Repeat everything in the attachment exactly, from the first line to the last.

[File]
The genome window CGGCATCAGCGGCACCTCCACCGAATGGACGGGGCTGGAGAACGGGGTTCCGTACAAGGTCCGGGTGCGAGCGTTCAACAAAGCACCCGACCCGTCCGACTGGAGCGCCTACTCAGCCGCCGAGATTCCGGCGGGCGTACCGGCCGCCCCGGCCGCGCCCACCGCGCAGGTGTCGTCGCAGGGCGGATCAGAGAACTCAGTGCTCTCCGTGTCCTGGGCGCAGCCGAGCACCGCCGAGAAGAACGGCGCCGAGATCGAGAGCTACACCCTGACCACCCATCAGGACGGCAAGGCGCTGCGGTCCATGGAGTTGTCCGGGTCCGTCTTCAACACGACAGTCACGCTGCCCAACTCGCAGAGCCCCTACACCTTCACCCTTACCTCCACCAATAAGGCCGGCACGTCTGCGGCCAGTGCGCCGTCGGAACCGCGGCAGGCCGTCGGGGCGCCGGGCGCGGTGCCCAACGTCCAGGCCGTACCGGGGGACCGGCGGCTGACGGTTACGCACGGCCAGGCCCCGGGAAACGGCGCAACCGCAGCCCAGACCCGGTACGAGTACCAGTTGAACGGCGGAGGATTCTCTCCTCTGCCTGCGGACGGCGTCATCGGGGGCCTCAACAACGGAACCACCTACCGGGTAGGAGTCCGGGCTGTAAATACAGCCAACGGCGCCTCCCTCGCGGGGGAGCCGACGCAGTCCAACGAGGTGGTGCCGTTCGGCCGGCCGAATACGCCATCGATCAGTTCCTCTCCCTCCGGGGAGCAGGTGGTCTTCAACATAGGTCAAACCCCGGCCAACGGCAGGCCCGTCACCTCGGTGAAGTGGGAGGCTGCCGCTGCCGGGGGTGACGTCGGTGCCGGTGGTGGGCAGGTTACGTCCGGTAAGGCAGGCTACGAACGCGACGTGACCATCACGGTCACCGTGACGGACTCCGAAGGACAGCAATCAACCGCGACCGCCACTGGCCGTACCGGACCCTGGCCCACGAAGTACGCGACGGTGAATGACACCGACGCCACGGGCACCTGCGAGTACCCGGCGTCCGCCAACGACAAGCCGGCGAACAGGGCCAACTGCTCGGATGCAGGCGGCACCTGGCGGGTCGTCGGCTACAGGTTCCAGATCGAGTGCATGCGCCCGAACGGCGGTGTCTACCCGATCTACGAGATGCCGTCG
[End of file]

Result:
The genome window CGGCATCAGCGGCACCTCCACCGAATGGACGGGGCTGGAGAACGGGGTTCCGTACAAGGTCCGGGTGCGAGCGTTCAACAAAGCACCCGACCCGTCCGACTGGAGCGCCTACTCAGCCGCCGAGATTCCGGCGGGCGTACCGGCCGCCCCGGCCGCGCCCACCGCGCAGGTGTCGTCGCAGGGCGGATCAGAGAACTCAGTGCTCTCCGTGTCCTGGGCGCAGCCGAGCACCGCCGAGAAGAACGGCGCCGAGATCGAGAGCTACACCCTGACCACCCATCAGGACGGCAAGGCGCTGCGGTCCATGGAGTTGTCCGGGTCCGTCTTCAACACGACAGTCACGCTGCCCAACTCGCAGAGCCCCTACACCTTCACCCTTACCTCCACCAATAAGGCCGGCACGTCTGCGGCCAGTGCGCCGTCGGAACCGCGGCAGGCCGTCGGGGCGCCGGGCGCGGTGCCCAACGTCCAGGCCGTACCGGGGGACCGGCGGCTGACGGTTACGCACGGCCAGGCCCCGGGAAACGGCGCAACCGCAGCCCAGACCCGGTACGAGTACCAGTTGAACGGCGGAGGATTCTCTCCTCTGCCTGCGGACGGCGTCATCGGGGGCCTCAACAACGGAACCACCTACCGGGTAGGAGTCCGGGCTGTAAATACAGCCAACGGCGCCTCCCTCGCGGGGGAGCCGACGCAGTCCAACGAGGTGGTGCCGTTCGGCCGGCCGAATACGCCATCGATCAGTTCCTCTCCCTCCGGGGAGCAGGTGGTCTTCAACATAGGTCAAACCCCGGCCAACGGCAGGCCCGTCACCTCGGTGAAGTGGGAGGCTGCCGCTGCCGGGGGTGACGTCGGTGCCGGTGGTGGGCAGGTTACGTCCGGTAAGGCAGGCTACGAACGCGACGTGACCATCACGGTCACCGTGACGGACTCCGAAGGACAGCAATCAACCGCGACCGCCACTGGCCGTACCGGACCCTGGCCCACGAAGTACGCGACGGTGAATGACACCGACGCCACGGGCACCTGCGAGTACCCGGCGTCCGCCAACGACAAGCCGGCGAACAGGGCCAACTGCTCGGATGCAGGCGGCACCTGGCGGGTCGTCGGCTACAGGTTCCAGATCGAGTGCATGCGCCCGAACGGCGGTGTCTACCCGATCTACGAGATGCCGTCG